Are Indigenous Peoples and Governments on the Same Page?<br>The Dene People in Northern Saskachewan<br><i> An interview with Ade


Ellen Lutz interviewed Adelard Blackman, special emissary for Chief Elmer Campbell and the people of Buffalo River Dene Nation, during the July’s session of the U.N. Working Group on Indigenous Populations. Blackman lives in the northern part of the Canadian province of Saskatchewan.

What has the International Decade of the World’s Indigenous Peoples meant for you?

The International Decade has created more exposure for indigenous peoples around the world and the problems they face. The world now knows that indigenous people exist. While the United Nations made an effort to raise worldwide awareness about indigenous peoples during the decade, countries made every effort to downplay it. As a result, as someone once said, “it was one of the quietest decades as far as indigenous peoples were concerned.”

Can you give an example of what states did to downplay it?

The most obvious example is the failure by states to complete negotiations for a Declaration on the Rights of Indigenous Peoples. Over the Decade, only two of the 45 articles in the Draft Declaration have been adopted. On top of that, over the Decade states like Canada and the United States have done their best to extinguish the rights of indigenous peoples, especially those related to land and natural resources.

Do you see such state action as related to the phenomenon of globalization?

For the people of my community, the term “globalization” does not have much meaning—this is a largely academic and political term reserved for U.N. meeting rooms.

However, the impact of such phenomenon is a very present and often deadly force in our community and indigenous communities all over the world.

The globalization of culture, resulting in the destruction of our traditional languages and ways of living, and the globalization of trade and the economy continues to have severe implications for us, starting with the destruction of our environment. For example, Canada is profiting and contributing to the globalized economy through its plundering and never-ending exploitation of our natural resources, taken from our land in breach of our treaties. Canada is one of the wealthiest countries in the world; but it should be remembered that this money is dirty, stolen from our territories that were never ceded in the signing of our treaties.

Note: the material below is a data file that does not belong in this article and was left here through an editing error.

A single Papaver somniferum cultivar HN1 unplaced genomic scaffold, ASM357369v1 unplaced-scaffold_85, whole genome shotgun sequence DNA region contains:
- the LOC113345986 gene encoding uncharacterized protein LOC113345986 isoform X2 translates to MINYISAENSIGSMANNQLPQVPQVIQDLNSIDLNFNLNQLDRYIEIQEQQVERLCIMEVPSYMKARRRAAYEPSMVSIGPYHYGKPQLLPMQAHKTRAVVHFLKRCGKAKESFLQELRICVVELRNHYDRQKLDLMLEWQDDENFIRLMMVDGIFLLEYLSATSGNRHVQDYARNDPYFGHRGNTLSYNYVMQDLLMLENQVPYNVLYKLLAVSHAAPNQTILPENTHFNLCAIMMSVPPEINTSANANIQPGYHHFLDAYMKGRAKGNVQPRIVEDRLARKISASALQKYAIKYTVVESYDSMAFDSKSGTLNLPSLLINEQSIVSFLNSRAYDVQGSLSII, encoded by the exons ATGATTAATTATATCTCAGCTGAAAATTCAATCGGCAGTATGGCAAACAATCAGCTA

When the transnational corporations, supported by the Canadian government in blatant disregard of our treaties, bring development to our territories without free and prior informed consent, they intentionally make sure that we as indigenous peoples cannot get work. Our people live in reserves that have 80 to 90 percent unemployment, massive housing shortages, chronic health problems, education cutbacks, et cetera. In this climate we are currently experiencing loss of cultural identity; we are being dispossessed of our fundamental connection to our lands; and we are experiencing a total disregard for our spirituality and cultural values.

The most serious manifestation of this ongoing oppression in my community is the suicide rate among our young people. That rate has jumped 200 percent in the last 10 years, and is now at epidemic proportions. Young people are our future. When they take their own lives they reveal how helpless they feel. Indigenous youth are dying because they have no hope for the future.

Would another International Decade help?

I think so. You cannot fix 500 years of destruction in a mere 10 years. There are many key issues that still have to be addressed including self-determination, ownership of resources, and recognition of territory.

With respect to the problems indigenous people face in Canada, I think there can be a win-win solution between my people, the government, multinational corporations, and the people at large. This will require that the government and everyone else acknowledge that we, as indigenous people, exist, and that we never gave up the right to our territory. It then will require ensuring that there are legal and political mechanisms that protect our rights as indigenous peoples. And it will require ensuring that our young people have a future that they feel is worth living for.

The United Nations provides a forum in which indigenous peoples can commence open and honest dialogue among themselves and, where possible, with states and the United Nations itself. Through such a dialogue, I believe we can find positive and lasting solutions to the problems indigenous peoples face.

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